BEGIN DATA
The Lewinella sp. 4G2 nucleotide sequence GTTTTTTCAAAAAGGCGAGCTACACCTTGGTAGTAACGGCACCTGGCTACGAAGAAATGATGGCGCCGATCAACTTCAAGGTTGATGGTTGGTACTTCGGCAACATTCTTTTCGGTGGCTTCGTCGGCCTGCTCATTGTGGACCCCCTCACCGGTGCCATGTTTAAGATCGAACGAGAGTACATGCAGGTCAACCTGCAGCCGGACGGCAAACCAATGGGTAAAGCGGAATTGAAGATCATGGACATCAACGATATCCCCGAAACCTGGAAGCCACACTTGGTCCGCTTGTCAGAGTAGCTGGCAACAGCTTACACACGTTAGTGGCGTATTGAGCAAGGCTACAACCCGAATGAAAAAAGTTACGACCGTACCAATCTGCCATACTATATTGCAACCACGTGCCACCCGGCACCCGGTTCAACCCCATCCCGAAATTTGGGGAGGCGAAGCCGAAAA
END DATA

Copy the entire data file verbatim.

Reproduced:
The Lewinella sp. 4G2 nucleotide sequence GTTTTTTCAAAAAGGCGAGCTACACCTTGGTAGTAACGGCACCTGGCTACGAAGAAATGATGGCGCCGATCAACTTCAAGGTTGATGGTTGGTACTTCGGCAACATTCTTTTCGGTGGCTTCGTCGGCCTGCTCATTGTGGACCCCCTCACCGGTGCCATGTTTAAGATCGAACGAGAGTACATGCAGGTCAACCTGCAGCCGGACGGCAAACCAATGGGTAAAGCGGAATTGAAGATCATGGACATCAACGATATCCCCGAAACCTGGAAGCCACACTTGGTCCGCTTGTCAGAGTAGCTGGCAACAGCTTACACACGTTAGTGGCGTATTGAGCAAGGCTACAACCCGAATGAAAAAAGTTACGACCGTACCAATCTGCCATACTATATTGCAACCACGTGCCACCCGGCACCCGGTTCAACCCCATCCCGAAATTTGGGGAGGCGAAGCCGAAAA